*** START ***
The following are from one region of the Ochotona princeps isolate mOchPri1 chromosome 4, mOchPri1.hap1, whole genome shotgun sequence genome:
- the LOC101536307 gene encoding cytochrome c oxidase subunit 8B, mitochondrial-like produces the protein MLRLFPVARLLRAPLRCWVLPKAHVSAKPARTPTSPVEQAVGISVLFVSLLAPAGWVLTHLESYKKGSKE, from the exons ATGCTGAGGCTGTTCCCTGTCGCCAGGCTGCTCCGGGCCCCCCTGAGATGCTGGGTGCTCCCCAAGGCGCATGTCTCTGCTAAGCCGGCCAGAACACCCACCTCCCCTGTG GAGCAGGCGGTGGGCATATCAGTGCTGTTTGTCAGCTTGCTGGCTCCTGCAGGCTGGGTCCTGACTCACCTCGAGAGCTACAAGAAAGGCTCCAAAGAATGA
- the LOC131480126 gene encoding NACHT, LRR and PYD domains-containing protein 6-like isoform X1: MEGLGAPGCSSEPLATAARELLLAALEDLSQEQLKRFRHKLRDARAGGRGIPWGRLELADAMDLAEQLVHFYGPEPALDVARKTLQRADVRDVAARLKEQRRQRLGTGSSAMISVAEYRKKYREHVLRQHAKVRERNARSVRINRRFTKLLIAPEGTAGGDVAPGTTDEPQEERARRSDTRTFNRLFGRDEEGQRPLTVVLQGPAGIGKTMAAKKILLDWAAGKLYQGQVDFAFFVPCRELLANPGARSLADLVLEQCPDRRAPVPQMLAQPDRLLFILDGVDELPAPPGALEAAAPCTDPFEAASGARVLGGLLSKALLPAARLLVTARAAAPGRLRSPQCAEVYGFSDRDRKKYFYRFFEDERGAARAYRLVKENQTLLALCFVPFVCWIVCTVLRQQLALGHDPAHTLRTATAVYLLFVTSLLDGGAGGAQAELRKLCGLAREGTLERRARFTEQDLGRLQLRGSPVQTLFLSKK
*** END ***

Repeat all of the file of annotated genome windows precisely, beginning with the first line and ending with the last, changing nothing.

The following are from one region of the Ochotona princeps isolate mOchPri1 chromosome 4, mOchPri1.hap1, whole genome shotgun sequence genome:
- the LOC101536307 gene encoding cytochrome c oxidase subunit 8B, mitochondrial-like produces the protein MLRLFPVARLLRAPLRCWVLPKAHVSAKPARTPTSPVEQAVGISVLFVSLLAPAGWVLTHLESYKKGSKE, from the exons ATGCTGAGGCTGTTCCCTGTCGCCAGGCTGCTCCGGGCCCCCCTGAGATGCTGGGTGCTCCCCAAGGCGCATGTCTCTGCTAAGCCGGCCAGAACACCCACCTCCCCTGTG GAGCAGGCGGTGGGCATATCAGTGCTGTTTGTCAGCTTGCTGGCTCCTGCAGGCTGGGTCCTGACTCACCTCGAGAGCTACAAGAAAGGCTCCAAAGAATGA
- the LOC131480126 gene encoding NACHT, LRR and PYD domains-containing protein 6-like isoform X1: MEGLGAPGCSSEPLATAARELLLAALEDLSQEQLKRFRHKLRDARAGGRGIPWGRLELADAMDLAEQLVHFYGPEPALDVARKTLQRADVRDVAARLKEQRRQRLGTGSSAMISVAEYRKKYREHVLRQHAKVRERNARSVRINRRFTKLLIAPEGTAGGDVAPGTTDEPQEERARRSDTRTFNRLFGRDEEGQRPLTVVLQGPAGIGKTMAAKKILLDWAAGKLYQGQVDFAFFVPCRELLANPGARSLADLVLEQCPDRRAPVPQMLAQPDRLLFILDGVDELPAPPGALEAAAPCTDPFEAASGARVLGGLLSKALLPAARLLVTARAAAPGRLRSPQCAEVYGFSDRDRKKYFYRFFEDERGAARAYRLVKENQTLLALCFVPFVCWIVCTVLRQQLALGHDPAHTLRTATAVYLLFVTSLLDGGAGGAQAELRKLCGLAREGTLERRARFTEQDLGRLQLRGSPVQTLFLSKK